The quality of the immune system in later years has a strong impact on mortality rates and frailty - and that quality varies with different genetic profiles. Thus it follows that among the genetic variants known to affect human longevity, some are involved with the immune system: "The ageing process is very complex. Human longevity is a multifactorial trait which is determined by genetic and environmental factors. Twin and family studies imply that up to 25% of human lifespan is heritable. The longevity gene candidates have generally fallen into the following categories: inflammatory and immune-related factors, stress response elements, mediators of glucose and lipid metabolism, components of DNA repair and cellular proliferation and mitochondrial DNA haplogroups. Because of the central role of HLA molecules in the development of protective immunity and the extraordinary degree of polymorphism of HLA genes, many studies have addressed the possible impact of these genes on human longevity. Most of the data available so far demonstrated a possible role of HLA class II specificities in human longevity but definitive evidence has remained elusive. Although the data are limited and controversial, it has been hypothesized that longevity could be associated with cytokine gene polymorphisms correlating with different levels of cytokine production, thereby modulating immune responses in health and disease. Because of the essential role of cytokines in immune responses, the regulation of cytokine gene expression and their polymorphic nature, the genetic variations of these loci with functional significance could be appropriate immunogenetic candidate markers implicated in the mechanism of successful ageing and longevity."

Thursday, July 7, 2011
Some work here on IFG-1, not to be confused with IGF-1, which is also of interest in longevity: "When researchers at the Buck Institute dialed back activity of a specific mRNA translation factor in adult nematode worms they saw an unexpected genome-wide response that effectively increased activity in specific stress response genes that could help explain why the worms lived 40 percent longer under this condition. ... Scientists have identified a number of so-called 'longevity' genes active in many species. However, the mechanisms by which those genes impact lifespan remain poorly understood. ... the majority of research involving those genes has focused on transcription, the first level of cellular activity whereby DNA produces RNA. This research focuses on translation, whereby RNA specifies the production of proteins. ... [Researchers] inhibited expression of the mRNA translation factor, IFG-1, in adult worms. IFG-1 is important for growth and development ... "Turning down ifg-1 expression flips a switch that turned down growth and reproduction, but increased their healthspan as well as their lifespan. ... Our primary interest is to understand the biological basis of aging. This will help identify molecular targets that can be used to develop therapeutics that would slow age-related diseases and extend the healthy years of life."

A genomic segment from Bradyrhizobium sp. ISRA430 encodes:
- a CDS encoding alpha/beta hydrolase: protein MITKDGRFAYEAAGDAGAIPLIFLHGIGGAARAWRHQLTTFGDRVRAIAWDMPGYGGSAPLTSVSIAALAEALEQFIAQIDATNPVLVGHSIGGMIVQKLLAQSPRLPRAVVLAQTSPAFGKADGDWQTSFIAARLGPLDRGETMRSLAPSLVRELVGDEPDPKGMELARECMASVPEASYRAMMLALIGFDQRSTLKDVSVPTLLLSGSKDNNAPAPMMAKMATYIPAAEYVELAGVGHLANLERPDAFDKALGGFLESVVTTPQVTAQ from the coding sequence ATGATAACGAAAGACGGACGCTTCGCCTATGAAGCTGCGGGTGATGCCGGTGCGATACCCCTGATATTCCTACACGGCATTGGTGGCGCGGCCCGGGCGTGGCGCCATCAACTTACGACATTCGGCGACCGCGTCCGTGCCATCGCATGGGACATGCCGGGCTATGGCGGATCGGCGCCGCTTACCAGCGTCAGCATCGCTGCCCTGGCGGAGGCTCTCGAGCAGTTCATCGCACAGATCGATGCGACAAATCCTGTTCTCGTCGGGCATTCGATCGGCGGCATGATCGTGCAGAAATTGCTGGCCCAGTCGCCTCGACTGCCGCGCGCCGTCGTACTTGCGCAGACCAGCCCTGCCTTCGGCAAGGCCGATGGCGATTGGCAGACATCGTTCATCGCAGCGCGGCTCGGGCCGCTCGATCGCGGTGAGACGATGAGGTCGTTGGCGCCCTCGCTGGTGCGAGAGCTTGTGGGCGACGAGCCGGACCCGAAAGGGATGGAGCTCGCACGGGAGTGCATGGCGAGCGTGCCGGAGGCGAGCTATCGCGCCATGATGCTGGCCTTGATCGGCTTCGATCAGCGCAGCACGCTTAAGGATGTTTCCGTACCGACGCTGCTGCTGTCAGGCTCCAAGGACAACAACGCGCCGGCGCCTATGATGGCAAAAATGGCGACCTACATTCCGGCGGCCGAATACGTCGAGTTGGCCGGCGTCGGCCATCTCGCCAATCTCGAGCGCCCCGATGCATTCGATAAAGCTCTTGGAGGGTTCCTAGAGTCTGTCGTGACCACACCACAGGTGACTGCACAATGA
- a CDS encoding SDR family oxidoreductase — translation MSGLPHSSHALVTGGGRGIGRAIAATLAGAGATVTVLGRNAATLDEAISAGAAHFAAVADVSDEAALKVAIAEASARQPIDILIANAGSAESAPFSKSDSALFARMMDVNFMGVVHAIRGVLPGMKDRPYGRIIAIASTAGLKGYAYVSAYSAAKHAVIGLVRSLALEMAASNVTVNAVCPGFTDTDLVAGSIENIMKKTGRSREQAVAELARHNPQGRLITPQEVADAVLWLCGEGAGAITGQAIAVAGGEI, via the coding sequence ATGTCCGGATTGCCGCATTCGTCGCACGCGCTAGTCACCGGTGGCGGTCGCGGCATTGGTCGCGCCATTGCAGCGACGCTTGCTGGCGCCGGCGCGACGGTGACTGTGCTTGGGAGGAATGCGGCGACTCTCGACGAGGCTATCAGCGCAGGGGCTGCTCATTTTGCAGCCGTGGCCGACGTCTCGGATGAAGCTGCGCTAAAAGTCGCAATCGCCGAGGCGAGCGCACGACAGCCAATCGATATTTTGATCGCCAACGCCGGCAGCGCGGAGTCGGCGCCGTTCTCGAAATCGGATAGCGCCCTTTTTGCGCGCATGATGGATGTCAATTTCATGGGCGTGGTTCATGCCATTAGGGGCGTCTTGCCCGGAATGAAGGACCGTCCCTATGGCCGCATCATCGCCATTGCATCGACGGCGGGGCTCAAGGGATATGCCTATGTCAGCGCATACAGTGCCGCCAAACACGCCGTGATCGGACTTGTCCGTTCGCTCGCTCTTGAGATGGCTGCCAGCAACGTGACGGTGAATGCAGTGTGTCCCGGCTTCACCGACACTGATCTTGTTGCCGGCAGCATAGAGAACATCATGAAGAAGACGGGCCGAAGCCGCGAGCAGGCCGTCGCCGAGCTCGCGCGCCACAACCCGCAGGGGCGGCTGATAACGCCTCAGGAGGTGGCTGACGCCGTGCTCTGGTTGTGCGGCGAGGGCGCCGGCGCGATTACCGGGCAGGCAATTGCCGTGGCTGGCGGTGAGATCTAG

Wednesday, July 6, 2011
A confirming review of studies: "Telomeres play a key role in the maintenance of chromosome integrity and stability, and telomere shortening is involved in initiation and progression of malignancies. A series of epidemiological studies have examined the association between shortened telomeres and risk of cancers, but the findings remain conflicting. ... A dataset composed of 11,255 cases and 13,101 controls from 21 publications was included in a meta-analysis to evaluate the association between overall cancer risk or cancer-specific risk and the relative telomere length. ... The results showed that shorter telomeres were significantly associated with cancer risk compared with longer telomeres. ... Studies have showed that telomeres are critical for maintaining genomic integrity and that telomere dysfunction or shortening is an early, common genetic alteration acquired in the multistep process of malignant transformation. In addition, telomere dysfunction has been found to be associated with decreased DNA repair capacity and complex [cellular] abnormalities. Both of animal studies and clinical observations have shown that shorter telomeres were associated with increased risk of cancers, such as epithelial cancers. However, telomere shortening might play conflicting roles in cancer development. For example, the progressive loss of telomeric repeats with each cell division can induce replicative senescence and limit the proliferative potential of a cell, thus functioning as a tumor suppressor. But, once telomeres reach a critical length, it will result in chromosome break, causing genome instability and enhancing potential for malignant transformation."